The Cathedral Hill in Frombork is one of the highest class monuments. Many times destructed and reconstructed, it retained the basic elements of the Middle Age architectural conception. The exceptional importance of this place is raised by the historical traditions and the person of Nicolaus Copernicus. Many of the gathered monuments of splendid past attract people from all over the world.
Wishing to serve to all interested, the hosts of the Frombork’s hill open to the visitors numerous buildings and exhibitions.
The Cathedral Basilica under the invocation of Ascension of Our Lady Mary and St. Andrew Apostel – the eldest building on the hill, built in years 1329-1388. It has a few additions, including two chapels: of St. George (known as the Polish Chapel) – built around 1500, and of the Saviour ( Szembek’s Chapel) – baroque, built in 1735.
The Varmian Cathedral is a gothic, hall-like, three-aisle structure. It is around 97 m long, its width is from 12 m in the presbytery to 22 m in the main part, and the distance from the floor to the keystone of the vault is 16,5 m.
The most important monuments in the Cathedral are:
1. Late gothic polyptych (until the middle of 18th century the main altar), given in 1504 by bp. Lucas Watzenrode, Copernicus’ uncle,
2. Stone portal in the western porch (14th-century),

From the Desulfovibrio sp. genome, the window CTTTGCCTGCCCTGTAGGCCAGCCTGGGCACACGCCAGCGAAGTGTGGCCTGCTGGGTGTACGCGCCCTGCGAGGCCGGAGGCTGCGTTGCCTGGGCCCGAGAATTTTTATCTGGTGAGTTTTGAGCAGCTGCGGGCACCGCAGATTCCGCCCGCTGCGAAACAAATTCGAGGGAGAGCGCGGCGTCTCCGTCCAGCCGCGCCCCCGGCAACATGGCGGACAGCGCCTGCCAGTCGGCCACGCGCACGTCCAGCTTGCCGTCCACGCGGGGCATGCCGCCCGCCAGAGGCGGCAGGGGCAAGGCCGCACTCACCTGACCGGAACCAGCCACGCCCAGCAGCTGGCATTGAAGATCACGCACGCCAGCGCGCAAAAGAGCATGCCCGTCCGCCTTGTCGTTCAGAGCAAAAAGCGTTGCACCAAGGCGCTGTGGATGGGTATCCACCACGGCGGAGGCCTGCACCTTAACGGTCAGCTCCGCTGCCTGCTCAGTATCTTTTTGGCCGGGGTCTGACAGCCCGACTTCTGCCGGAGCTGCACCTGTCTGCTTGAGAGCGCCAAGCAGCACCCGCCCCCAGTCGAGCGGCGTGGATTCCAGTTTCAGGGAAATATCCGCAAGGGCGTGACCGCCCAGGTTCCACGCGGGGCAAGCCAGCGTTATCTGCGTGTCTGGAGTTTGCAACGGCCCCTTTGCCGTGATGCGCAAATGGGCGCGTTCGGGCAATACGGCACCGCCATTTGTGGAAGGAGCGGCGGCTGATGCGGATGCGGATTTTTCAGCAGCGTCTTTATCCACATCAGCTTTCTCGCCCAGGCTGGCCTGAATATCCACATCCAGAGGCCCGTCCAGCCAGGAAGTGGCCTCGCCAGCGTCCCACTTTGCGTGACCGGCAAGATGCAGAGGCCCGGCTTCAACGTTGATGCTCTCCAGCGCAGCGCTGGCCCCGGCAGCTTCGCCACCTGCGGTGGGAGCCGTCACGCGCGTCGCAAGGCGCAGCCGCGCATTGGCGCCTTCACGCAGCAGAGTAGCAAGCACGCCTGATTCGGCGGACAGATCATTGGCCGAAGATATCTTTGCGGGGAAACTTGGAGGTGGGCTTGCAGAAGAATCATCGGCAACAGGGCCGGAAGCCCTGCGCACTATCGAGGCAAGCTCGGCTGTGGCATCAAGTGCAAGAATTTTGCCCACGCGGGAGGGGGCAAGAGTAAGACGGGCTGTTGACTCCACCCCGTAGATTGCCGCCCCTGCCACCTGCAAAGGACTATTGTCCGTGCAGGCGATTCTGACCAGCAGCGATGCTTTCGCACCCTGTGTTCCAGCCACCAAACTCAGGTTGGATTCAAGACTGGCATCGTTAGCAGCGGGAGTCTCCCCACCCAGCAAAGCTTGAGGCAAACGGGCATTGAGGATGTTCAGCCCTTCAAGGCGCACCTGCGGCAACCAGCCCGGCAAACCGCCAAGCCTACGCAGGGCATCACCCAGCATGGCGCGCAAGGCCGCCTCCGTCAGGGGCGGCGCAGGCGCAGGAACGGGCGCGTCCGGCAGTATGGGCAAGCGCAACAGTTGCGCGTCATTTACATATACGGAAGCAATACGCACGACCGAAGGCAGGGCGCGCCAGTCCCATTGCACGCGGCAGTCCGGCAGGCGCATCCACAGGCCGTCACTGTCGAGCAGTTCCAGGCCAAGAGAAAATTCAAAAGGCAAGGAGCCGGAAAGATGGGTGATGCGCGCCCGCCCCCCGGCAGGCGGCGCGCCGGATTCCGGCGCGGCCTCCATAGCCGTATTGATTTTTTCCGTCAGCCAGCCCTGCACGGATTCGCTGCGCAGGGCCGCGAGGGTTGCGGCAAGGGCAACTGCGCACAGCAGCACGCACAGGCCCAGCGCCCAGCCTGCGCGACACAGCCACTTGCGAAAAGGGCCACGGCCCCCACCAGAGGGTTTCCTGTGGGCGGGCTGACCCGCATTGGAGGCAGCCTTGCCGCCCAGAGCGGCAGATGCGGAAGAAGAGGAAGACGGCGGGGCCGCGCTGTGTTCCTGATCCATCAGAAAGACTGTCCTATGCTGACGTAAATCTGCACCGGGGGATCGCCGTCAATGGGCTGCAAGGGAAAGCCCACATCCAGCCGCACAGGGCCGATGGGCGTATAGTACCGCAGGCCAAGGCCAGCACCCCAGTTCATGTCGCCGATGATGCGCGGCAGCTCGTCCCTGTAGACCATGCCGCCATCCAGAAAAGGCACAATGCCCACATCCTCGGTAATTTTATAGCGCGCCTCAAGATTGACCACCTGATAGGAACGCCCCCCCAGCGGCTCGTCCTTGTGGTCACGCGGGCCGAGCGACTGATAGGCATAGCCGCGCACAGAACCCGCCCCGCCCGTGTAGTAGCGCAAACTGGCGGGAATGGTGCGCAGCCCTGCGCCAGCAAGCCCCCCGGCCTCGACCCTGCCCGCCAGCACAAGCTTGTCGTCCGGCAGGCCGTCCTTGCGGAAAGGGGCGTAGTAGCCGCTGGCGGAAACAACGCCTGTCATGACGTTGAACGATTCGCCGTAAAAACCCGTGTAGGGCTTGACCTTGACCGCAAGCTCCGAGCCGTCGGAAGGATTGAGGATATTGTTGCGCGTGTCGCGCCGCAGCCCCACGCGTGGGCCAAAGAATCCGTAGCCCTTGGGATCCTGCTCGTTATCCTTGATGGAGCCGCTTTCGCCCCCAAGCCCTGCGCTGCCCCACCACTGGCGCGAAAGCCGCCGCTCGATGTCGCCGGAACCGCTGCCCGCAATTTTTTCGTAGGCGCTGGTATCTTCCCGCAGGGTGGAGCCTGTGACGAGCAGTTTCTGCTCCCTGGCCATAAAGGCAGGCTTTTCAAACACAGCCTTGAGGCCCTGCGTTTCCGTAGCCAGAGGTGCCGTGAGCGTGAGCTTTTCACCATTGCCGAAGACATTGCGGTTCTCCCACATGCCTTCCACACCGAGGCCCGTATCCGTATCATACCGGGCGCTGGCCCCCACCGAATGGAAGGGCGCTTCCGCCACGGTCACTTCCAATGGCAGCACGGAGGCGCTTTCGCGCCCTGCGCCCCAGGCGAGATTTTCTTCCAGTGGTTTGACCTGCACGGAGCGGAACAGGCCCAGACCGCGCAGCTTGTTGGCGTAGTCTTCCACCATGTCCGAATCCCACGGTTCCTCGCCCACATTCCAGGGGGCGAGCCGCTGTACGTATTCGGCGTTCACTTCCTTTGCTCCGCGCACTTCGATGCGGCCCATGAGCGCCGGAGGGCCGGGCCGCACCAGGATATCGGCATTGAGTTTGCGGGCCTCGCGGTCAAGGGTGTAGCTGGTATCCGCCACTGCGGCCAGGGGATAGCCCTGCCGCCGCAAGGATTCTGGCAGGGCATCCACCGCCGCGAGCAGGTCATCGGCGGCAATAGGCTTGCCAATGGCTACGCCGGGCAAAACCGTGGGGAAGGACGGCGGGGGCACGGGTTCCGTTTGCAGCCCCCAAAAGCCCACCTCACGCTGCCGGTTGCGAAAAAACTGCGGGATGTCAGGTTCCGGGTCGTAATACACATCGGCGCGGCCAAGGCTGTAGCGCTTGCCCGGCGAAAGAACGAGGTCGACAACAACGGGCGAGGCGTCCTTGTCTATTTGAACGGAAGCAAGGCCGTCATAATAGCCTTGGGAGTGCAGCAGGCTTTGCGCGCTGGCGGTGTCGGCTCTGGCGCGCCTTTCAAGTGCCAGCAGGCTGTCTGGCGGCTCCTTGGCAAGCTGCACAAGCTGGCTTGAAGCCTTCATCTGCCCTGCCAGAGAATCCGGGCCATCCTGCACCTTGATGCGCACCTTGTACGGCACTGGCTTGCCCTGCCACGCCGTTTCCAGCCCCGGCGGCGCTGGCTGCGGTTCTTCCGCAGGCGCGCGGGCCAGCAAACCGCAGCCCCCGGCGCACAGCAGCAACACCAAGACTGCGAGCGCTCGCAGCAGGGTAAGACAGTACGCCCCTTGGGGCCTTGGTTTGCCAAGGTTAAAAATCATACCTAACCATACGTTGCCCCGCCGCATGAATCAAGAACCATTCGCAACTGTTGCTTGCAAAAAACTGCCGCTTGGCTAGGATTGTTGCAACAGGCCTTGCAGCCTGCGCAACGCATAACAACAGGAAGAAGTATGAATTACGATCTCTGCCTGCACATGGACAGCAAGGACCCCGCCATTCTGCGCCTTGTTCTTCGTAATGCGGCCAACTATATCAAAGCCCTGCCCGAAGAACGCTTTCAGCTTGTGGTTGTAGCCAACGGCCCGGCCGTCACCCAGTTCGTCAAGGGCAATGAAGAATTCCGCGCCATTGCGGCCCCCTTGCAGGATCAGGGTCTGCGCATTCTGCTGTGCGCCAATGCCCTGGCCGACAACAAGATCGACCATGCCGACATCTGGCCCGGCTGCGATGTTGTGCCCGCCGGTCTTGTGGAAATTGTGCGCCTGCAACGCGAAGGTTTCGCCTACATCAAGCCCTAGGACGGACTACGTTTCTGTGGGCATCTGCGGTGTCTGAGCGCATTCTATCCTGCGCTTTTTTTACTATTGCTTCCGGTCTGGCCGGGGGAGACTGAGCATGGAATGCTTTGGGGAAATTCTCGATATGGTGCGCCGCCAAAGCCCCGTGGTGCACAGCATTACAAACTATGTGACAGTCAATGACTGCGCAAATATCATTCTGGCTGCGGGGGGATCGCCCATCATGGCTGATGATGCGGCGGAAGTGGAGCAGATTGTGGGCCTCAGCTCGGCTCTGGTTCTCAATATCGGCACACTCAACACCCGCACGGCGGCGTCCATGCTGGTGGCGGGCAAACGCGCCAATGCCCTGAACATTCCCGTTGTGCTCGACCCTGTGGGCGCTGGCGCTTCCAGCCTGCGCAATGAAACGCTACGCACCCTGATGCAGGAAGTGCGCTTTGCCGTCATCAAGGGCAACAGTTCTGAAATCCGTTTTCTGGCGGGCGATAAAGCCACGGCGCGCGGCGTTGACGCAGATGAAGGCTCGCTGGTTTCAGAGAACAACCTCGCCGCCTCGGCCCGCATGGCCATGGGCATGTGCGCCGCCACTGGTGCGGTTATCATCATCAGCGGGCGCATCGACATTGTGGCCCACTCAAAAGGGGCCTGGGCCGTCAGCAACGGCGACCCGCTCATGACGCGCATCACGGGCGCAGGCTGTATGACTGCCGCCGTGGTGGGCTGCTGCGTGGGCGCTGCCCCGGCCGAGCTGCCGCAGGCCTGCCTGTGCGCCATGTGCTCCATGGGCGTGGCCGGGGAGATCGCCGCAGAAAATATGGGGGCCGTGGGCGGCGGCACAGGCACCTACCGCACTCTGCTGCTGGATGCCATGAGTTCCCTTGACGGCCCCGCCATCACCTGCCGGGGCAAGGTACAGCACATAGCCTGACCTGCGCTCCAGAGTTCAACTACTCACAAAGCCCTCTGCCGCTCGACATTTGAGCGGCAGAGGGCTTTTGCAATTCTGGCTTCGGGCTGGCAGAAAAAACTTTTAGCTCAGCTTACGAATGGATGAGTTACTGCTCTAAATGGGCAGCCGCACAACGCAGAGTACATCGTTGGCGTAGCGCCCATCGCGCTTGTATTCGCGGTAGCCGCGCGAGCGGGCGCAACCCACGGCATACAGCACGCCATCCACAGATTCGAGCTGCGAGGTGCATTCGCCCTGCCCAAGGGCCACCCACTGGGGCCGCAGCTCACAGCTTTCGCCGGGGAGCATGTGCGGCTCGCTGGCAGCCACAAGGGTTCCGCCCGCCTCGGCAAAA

3. Painted epitaph of the canon Bartholomew Boreschow, created after 1426,
4. Crucifix from the end of 15th century, in the rainbow,
5. Fragments of gothic stalls in the presbytery,
6. Gothic tombstones,
7. Organ prospect (1683),
8. Nicolaus Copernicus epitaph (middle of 18th century), on the first pillar of the nave.
Former Bishops’ Palace
Former Bishop’s Palace is a gothic-baroque building situated in the south-eastern corner of the Cathedral Hill. It burned in 1945, and was rebuilt from 1965 till 1970. It holds the main exposition halls of the Museum.
The Belfry, known as the Radziejowski’s Tower – the tallest building of the Cathedral Hill (16-17th century). It burned in 1945, and was rebuilt in the years 1972-1973. On the ground floor there is a museal planetarium. In the belfry we can also find the Foucault’s pendulum – the only instrument in Poland to observe the rotary motion of the Earth. 70 m above the sea level there is a platform for observing the landscapes of Frombork’s surroundings.
The Copernicus’ Tower – north-western, is the oldest element of fortifications of the hill. Built in 1400, higher levels repeatedly rebuilt in 15-18th centuries; burned in 1945, reconstructed – works finished in 1965. The tower was a property of Copernicus from 1504 till 1543.
Built in 14th century, extended in the middle of 19th century. Holds the main ticket office of museum, tourist inquiry office and guide point.
Inner canonries (17/18th century) – occupied by the library and museum studies.